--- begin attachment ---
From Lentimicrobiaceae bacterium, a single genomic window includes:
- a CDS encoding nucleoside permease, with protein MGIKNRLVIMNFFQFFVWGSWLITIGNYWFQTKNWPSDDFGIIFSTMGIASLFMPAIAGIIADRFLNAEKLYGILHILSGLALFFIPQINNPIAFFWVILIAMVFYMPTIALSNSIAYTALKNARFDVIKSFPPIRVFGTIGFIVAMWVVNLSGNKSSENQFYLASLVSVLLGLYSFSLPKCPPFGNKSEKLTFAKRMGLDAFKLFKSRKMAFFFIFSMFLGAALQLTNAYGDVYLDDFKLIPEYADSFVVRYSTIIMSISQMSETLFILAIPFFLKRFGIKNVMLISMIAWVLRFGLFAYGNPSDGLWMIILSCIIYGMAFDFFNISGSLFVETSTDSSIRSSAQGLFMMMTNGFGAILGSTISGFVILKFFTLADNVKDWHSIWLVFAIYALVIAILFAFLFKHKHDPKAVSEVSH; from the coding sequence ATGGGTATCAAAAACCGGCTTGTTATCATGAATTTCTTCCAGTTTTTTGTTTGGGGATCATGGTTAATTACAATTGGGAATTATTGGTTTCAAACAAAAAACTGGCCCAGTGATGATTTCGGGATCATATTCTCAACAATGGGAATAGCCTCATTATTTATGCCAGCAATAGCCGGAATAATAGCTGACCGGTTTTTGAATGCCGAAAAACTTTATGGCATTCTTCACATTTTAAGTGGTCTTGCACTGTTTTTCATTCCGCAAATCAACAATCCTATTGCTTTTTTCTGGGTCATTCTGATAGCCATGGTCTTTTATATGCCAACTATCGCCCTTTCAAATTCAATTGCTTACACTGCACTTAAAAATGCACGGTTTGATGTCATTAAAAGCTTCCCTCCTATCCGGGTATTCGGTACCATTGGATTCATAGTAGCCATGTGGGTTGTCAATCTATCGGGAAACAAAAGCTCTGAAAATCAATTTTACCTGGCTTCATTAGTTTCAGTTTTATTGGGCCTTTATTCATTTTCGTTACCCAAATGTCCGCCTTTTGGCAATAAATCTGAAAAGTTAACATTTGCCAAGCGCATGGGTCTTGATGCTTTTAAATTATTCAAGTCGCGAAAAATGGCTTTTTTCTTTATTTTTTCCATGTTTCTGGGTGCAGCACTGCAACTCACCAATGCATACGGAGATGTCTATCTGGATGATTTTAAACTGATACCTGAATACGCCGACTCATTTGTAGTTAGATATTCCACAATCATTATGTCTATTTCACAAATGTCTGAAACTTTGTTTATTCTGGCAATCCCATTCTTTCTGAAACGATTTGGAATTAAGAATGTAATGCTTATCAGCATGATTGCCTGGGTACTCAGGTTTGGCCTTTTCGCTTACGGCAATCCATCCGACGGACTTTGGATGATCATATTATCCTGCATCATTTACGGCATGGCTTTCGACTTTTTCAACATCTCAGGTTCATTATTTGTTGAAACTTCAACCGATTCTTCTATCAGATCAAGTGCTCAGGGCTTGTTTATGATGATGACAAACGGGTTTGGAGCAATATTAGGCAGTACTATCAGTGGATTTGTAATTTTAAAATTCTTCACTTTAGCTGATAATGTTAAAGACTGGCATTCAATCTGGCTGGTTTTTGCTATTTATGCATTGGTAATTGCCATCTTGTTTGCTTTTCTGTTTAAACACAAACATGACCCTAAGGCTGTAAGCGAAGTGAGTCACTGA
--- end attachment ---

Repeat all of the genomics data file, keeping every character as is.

From Lentimicrobiaceae bacterium, a single genomic window includes:
- a CDS encoding nucleoside permease, with protein MGIKNRLVIMNFFQFFVWGSWLITIGNYWFQTKNWPSDDFGIIFSTMGIASLFMPAIAGIIADRFLNAEKLYGILHILSGLALFFIPQINNPIAFFWVILIAMVFYMPTIALSNSIAYTALKNARFDVIKSFPPIRVFGTIGFIVAMWVVNLSGNKSSENQFYLASLVSVLLGLYSFSLPKCPPFGNKSEKLTFAKRMGLDAFKLFKSRKMAFFFIFSMFLGAALQLTNAYGDVYLDDFKLIPEYADSFVVRYSTIIMSISQMSETLFILAIPFFLKRFGIKNVMLISMIAWVLRFGLFAYGNPSDGLWMIILSCIIYGMAFDFFNISGSLFVETSTDSSIRSSAQGLFMMMTNGFGAILGSTISGFVILKFFTLADNVKDWHSIWLVFAIYALVIAILFAFLFKHKHDPKAVSEVSH; from the coding sequence ATGGGTATCAAAAACCGGCTTGTTATCATGAATTTCTTCCAGTTTTTTGTTTGGGGATCATGGTTAATTACAATTGGGAATTATTGGTTTCAAACAAAAAACTGGCCCAGTGATGATTTCGGGATCATATTCTCAACAATGGGAATAGCCTCATTATTTATGCCAGCAATAGCCGGAATAATAGCTGACCGGTTTTTGAATGCCGAAAAACTTTATGGCATTCTTCACATTTTAAGTGGTCTTGCACTGTTTTTCATTCCGCAAATCAACAATCCTATTGCTTTTTTCTGGGTCATTCTGATAGCCATGGTCTTTTATATGCCAACTATCGCCCTTTCAAATTCAATTGCTTACACTGCACTTAAAAATGCACGGTTTGATGTCATTAAAAGCTTCCCTCCTATCCGGGTATTCGGTACCATTGGATTCATAGTAGCCATGTGGGTTGTCAATCTATCGGGAAACAAAAGCTCTGAAAATCAATTTTACCTGGCTTCATTAGTTTCAGTTTTATTGGGCCTTTATTCATTTTCGTTACCCAAATGTCCGCCTTTTGGCAATAAATCTGAAAAGTTAACATTTGCCAAGCGCATGGGTCTTGATGCTTTTAAATTATTCAAGTCGCGAAAAATGGCTTTTTTCTTTATTTTTTCCATGTTTCTGGGTGCAGCACTGCAACTCACCAATGCATACGGAGATGTCTATCTGGATGATTTTAAACTGATACCTGAATACGCCGACTCATTTGTAGTTAGATATTCCACAATCATTATGTCTATTTCACAAATGTCTGAAACTTTGTTTATTCTGGCAATCCCATTCTTTCTGAAACGATTTGGAATTAAGAATGTAATGCTTATCAGCATGATTGCCTGGGTACTCAGGTTTGGCCTTTTCGCTTACGGCAATCCATCCGACGGACTTTGGATGATCATATTATCCTGCATCATTTACGGCATGGCTTTCGACTTTTTCAACATCTCAGGTTCATTATTTGTTGAAACTTCAACCGATTCTTCTATCAGATCAAGTGCTCAGGGCTTGTTTATGATGATGACAAACGGGTTTGGAGCAATATTAGGCAGTACTATCAGTGGATTTGTAATTTTAAAATTCTTCACTTTAGCTGATAATGTTAAAGACTGGCATTCAATCTGGCTGGTTTTTGCTATTTATGCATTGGTAATTGCCATCTTGTTTGCTTTTCTGTTTAAACACAAACATGACCCTAAGGCTGTAAGCGAAGTGAGTCACTGA